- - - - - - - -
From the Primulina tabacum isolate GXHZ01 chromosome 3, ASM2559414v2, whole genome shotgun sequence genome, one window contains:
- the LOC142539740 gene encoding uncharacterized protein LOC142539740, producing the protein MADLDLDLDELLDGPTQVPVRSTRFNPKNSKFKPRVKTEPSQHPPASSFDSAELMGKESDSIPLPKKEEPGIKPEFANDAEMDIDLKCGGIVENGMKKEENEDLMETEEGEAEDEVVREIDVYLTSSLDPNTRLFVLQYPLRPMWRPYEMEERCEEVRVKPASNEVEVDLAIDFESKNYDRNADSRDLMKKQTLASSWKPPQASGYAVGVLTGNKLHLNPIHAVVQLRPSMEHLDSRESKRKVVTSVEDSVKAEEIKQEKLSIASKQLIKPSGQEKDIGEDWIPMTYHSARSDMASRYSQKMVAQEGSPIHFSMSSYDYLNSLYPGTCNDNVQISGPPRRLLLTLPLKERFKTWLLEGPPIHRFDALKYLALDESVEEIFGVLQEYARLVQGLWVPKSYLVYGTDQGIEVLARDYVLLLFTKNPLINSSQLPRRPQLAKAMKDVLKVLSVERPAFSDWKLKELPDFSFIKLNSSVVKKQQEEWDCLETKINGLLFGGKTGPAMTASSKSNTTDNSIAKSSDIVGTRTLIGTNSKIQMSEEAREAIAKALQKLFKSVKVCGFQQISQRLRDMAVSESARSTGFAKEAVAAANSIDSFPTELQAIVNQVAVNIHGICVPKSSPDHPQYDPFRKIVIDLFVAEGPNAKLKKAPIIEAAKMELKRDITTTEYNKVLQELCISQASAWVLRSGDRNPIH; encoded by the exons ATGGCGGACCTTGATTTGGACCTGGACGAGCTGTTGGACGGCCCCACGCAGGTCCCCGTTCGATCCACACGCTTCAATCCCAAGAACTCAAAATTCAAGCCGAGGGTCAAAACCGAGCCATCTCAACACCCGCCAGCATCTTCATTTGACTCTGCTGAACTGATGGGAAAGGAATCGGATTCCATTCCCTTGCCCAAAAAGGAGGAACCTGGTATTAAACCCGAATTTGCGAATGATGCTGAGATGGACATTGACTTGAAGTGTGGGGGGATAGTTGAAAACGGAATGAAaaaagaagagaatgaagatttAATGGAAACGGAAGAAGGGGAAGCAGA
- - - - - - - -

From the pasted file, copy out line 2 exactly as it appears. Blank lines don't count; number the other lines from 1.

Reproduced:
- the LOC142539740 gene encoding uncharacterized protein LOC142539740, producing the protein MADLDLDLDELLDGPTQVPVRSTRFNPKNSKFKPRVKTEPSQHPPASSFDSAELMGKESDSIPLPKKEEPGIKPEFANDAEMDIDLKCGGIVENGMKKEENEDLMETEEGEAEDEVVREIDVYLTSSLDPNTRLFVLQYPLRPMWRPYEMEERCEEVRVKPASNEVEVDLAIDFESKNYDRNADSRDLMKKQTLASSWKPPQASGYAVGVLTGNKLHLNPIHAVVQLRPSMEHLDSRESKRKVVTSVEDSVKAEEIKQEKLSIASKQLIKPSGQEKDIGEDWIPMTYHSARSDMASRYSQKMVAQEGSPIHFSMSSYDYLNSLYPGTCNDNVQISGPPRRLLLTLPLKERFKTWLLEGPPIHRFDALKYLALDESVEEIFGVLQEYARLVQGLWVPKSYLVYGTDQGIEVLARDYVLLLFTKNPLINSSQLPRRPQLAKAMKDVLKVLSVERPAFSDWKLKELPDFSFIKLNSSVVKKQQEEWDCLETKINGLLFGGKTGPAMTASSKSNTTDNSIAKSSDIVGTRTLIGTNSKIQMSEEAREAIAKALQKLFKSVKVCGFQQISQRLRDMAVSESARSTGFAKEAVAAANSIDSFPTELQAIVNQVAVNIHGICVPKSSPDHPQYDPFRKIVIDLFVAEGPNAKLKKAPIIEAAKMELKRDITTTEYNKVLQELCISQASAWVLRSGDRNPIH; encoded by the exons ATGGCGGACCTTGATTTGGACCTGGACGAGCTGTTGGACGGCCCCACGCAGGTCCCCGTTCGATCCACACGCTTCAATCCCAAGAACTCAAAATTCAAGCCGAGGGTCAAAACCGAGCCATCTCAACACCCGCCAGCATCTTCATTTGACTCTGCTGAACTGATGGGAAAGGAATCGGATTCCATTCCCTTGCCCAAAAAGGAGGAACCTGGTATTAAACCCGAATTTGCGAATGATGCTGAGATGGACATTGACTTGAAGTGTGGGGGGATAGTTGAAAACGGAATGAAaaaagaagagaatgaagatttAATGGAAACGGAAGAAGGGGAAGCAGA